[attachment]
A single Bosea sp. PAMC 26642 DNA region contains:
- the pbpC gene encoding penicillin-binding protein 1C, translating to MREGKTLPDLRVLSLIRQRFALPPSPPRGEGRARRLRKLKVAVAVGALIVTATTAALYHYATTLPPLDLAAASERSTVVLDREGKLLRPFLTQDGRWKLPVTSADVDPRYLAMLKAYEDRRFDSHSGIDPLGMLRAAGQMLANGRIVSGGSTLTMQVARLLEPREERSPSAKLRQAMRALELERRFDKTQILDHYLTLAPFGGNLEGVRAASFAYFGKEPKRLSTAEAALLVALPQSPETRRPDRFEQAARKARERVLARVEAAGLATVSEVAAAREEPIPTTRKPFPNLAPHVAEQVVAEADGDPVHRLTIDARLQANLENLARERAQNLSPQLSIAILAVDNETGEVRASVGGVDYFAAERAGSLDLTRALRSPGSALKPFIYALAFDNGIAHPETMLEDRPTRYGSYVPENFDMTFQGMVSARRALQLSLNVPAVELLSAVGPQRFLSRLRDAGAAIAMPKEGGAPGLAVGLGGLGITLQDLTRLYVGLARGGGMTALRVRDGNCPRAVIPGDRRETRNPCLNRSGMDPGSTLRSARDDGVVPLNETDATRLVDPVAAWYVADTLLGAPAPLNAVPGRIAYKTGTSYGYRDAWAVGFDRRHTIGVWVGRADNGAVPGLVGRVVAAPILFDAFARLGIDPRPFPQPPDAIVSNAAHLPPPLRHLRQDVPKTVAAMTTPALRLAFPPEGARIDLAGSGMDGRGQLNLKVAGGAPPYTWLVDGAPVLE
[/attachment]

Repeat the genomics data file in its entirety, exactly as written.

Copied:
A single Bosea sp. PAMC 26642 DNA region contains:
- the pbpC gene encoding penicillin-binding protein 1C, translating to MREGKTLPDLRVLSLIRQRFALPPSPPRGEGRARRLRKLKVAVAVGALIVTATTAALYHYATTLPPLDLAAASERSTVVLDREGKLLRPFLTQDGRWKLPVTSADVDPRYLAMLKAYEDRRFDSHSGIDPLGMLRAAGQMLANGRIVSGGSTLTMQVARLLEPREERSPSAKLRQAMRALELERRFDKTQILDHYLTLAPFGGNLEGVRAASFAYFGKEPKRLSTAEAALLVALPQSPETRRPDRFEQAARKARERVLARVEAAGLATVSEVAAAREEPIPTTRKPFPNLAPHVAEQVVAEADGDPVHRLTIDARLQANLENLARERAQNLSPQLSIAILAVDNETGEVRASVGGVDYFAAERAGSLDLTRALRSPGSALKPFIYALAFDNGIAHPETMLEDRPTRYGSYVPENFDMTFQGMVSARRALQLSLNVPAVELLSAVGPQRFLSRLRDAGAAIAMPKEGGAPGLAVGLGGLGITLQDLTRLYVGLARGGGMTALRVRDGNCPRAVIPGDRRETRNPCLNRSGMDPGSTLRSARDDGVVPLNETDATRLVDPVAAWYVADTLLGAPAPLNAVPGRIAYKTGTSYGYRDAWAVGFDRRHTIGVWVGRADNGAVPGLVGRVVAAPILFDAFARLGIDPRPFPQPPDAIVSNAAHLPPPLRHLRQDVPKTVAAMTTPALRLAFPPEGARIDLAGSGMDGRGQLNLKVAGGAPPYTWLVDGAPVLE